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Zoo Biology

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We used four surveys to collect information about the birth, physical growth, and behavioral development of 12 African elephant calves born in captivity. The management of the birth process and neonatal care involved a variety of standard procedures. All of the calves were born at night, between 7PM and 7AM. The calves showed a systematic progression in behavioral and physical development, attaining developmental milestones at least a quickly as calves in situ. This study emphasized birth-related events, changes in the ways that calves used their trunks, first instances of behaviors, and interactions of the calves with other, usually adult, elephants. Several behaviors, such as the dam covering her calf with hay and the calf sucking its own trunk, were common in the captive situation and have been observed in situ. Overall, the behaviors of the calves resembled those observed for African elephant calves in situ. These data should help in the management of African elephants under human care by providing systematic reference values for the birth and development of elephant calves.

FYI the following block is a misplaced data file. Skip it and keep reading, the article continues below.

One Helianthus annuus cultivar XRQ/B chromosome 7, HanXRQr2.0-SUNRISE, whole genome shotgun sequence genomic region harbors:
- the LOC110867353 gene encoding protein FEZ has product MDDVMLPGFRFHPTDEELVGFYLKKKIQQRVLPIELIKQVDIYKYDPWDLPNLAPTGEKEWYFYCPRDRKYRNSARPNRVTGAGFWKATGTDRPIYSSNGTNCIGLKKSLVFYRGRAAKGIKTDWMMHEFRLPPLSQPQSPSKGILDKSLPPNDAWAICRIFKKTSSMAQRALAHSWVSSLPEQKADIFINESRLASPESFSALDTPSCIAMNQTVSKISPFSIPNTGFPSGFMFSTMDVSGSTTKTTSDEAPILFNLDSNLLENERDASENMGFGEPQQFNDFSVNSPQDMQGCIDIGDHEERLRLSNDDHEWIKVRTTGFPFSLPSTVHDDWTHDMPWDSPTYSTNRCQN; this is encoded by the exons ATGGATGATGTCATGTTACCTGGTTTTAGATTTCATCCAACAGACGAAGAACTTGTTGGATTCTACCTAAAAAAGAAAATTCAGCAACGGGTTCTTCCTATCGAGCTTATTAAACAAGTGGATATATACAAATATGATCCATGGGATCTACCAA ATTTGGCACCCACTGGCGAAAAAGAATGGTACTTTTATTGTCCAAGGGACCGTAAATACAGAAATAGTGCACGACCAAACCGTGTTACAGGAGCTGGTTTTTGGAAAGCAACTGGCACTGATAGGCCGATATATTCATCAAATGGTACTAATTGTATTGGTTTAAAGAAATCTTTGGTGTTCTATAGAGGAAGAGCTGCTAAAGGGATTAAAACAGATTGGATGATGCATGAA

This is the peer reviewed version of the following article:

Kowalski NL, Dale RHI, & Mazur CLH. (2010). A survey of the management and development of captive African elephant (Loxodonta africana) calves: birth to three months of age. Zoo Biology. 29(2), 104-119. doi: 10.1002/zoo.20195

which has been published in final form at This article may be used for non-commercial purposes in accordance With Wiley Terms and Conditions for self-archiving'.